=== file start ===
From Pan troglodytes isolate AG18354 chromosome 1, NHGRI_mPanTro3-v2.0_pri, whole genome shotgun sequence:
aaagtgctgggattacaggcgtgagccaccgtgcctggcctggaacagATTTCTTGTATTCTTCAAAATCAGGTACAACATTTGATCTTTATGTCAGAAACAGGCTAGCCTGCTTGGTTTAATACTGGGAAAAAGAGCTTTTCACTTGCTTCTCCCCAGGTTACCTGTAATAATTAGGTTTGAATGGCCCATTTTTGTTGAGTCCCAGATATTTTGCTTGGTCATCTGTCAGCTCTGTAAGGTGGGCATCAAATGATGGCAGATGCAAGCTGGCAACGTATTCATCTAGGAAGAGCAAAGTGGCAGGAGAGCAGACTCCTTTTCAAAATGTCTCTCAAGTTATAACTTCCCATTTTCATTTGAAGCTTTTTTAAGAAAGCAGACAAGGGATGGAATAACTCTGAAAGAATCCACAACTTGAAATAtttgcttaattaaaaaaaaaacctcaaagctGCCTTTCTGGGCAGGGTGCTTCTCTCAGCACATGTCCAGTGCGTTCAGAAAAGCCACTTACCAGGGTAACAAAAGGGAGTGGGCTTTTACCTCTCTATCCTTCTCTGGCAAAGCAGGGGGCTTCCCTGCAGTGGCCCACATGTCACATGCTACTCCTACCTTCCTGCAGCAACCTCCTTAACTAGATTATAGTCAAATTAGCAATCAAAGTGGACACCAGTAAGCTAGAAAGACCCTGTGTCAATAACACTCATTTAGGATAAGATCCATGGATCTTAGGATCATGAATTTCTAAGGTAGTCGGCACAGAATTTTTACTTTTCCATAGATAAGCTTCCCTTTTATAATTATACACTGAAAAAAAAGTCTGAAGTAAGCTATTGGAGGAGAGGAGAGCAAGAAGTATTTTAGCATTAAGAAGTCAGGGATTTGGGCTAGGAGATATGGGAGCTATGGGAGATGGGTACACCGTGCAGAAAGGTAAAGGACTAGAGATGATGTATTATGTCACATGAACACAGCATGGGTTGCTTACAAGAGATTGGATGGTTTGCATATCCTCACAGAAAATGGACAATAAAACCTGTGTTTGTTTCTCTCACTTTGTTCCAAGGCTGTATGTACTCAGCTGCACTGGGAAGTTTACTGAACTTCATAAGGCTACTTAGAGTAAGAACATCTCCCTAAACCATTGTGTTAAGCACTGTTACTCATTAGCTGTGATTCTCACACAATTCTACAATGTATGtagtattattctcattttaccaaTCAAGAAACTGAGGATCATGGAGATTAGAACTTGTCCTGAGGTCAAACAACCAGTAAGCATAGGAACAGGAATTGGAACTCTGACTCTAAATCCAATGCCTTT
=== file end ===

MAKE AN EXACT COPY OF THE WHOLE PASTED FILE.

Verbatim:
From Pan troglodytes isolate AG18354 chromosome 1, NHGRI_mPanTro3-v2.0_pri, whole genome shotgun sequence:
aaagtgctgggattacaggcgtgagccaccgtgcctggcctggaacagATTTCTTGTATTCTTCAAAATCAGGTACAACATTTGATCTTTATGTCAGAAACAGGCTAGCCTGCTTGGTTTAATACTGGGAAAAAGAGCTTTTCACTTGCTTCTCCCCAGGTTACCTGTAATAATTAGGTTTGAATGGCCCATTTTTGTTGAGTCCCAGATATTTTGCTTGGTCATCTGTCAGCTCTGTAAGGTGGGCATCAAATGATGGCAGATGCAAGCTGGCAACGTATTCATCTAGGAAGAGCAAAGTGGCAGGAGAGCAGACTCCTTTTCAAAATGTCTCTCAAGTTATAACTTCCCATTTTCATTTGAAGCTTTTTTAAGAAAGCAGACAAGGGATGGAATAACTCTGAAAGAATCCACAACTTGAAATAtttgcttaattaaaaaaaaaacctcaaagctGCCTTTCTGGGCAGGGTGCTTCTCTCAGCACATGTCCAGTGCGTTCAGAAAAGCCACTTACCAGGGTAACAAAAGGGAGTGGGCTTTTACCTCTCTATCCTTCTCTGGCAAAGCAGGGGGCTTCCCTGCAGTGGCCCACATGTCACATGCTACTCCTACCTTCCTGCAGCAACCTCCTTAACTAGATTATAGTCAAATTAGCAATCAAAGTGGACACCAGTAAGCTAGAAAGACCCTGTGTCAATAACACTCATTTAGGATAAGATCCATGGATCTTAGGATCATGAATTTCTAAGGTAGTCGGCACAGAATTTTTACTTTTCCATAGATAAGCTTCCCTTTTATAATTATACACTGAAAAAAAAGTCTGAAGTAAGCTATTGGAGGAGAGGAGAGCAAGAAGTATTTTAGCATTAAGAAGTCAGGGATTTGGGCTAGGAGATATGGGAGCTATGGGAGATGGGTACACCGTGCAGAAAGGTAAAGGACTAGAGATGATGTATTATGTCACATGAACACAGCATGGGTTGCTTACAAGAGATTGGATGGTTTGCATATCCTCACAGAAAATGGACAATAAAACCTGTGTTTGTTTCTCTCACTTTGTTCCAAGGCTGTATGTACTCAGCTGCACTGGGAAGTTTACTGAACTTCATAAGGCTACTTAGAGTAAGAACATCTCCCTAAACCATTGTGTTAAGCACTGTTACTCATTAGCTGTGATTCTCACACAATTCTACAATGTATGtagtattattctcattttaccaaTCAAGAAACTGAGGATCATGGAGATTAGAACTTGTCCTGAGGTCAAACAACCAGTAAGCATAGGAACAGGAATTGGAACTCTGACTCTAAATCCAATGCCTTT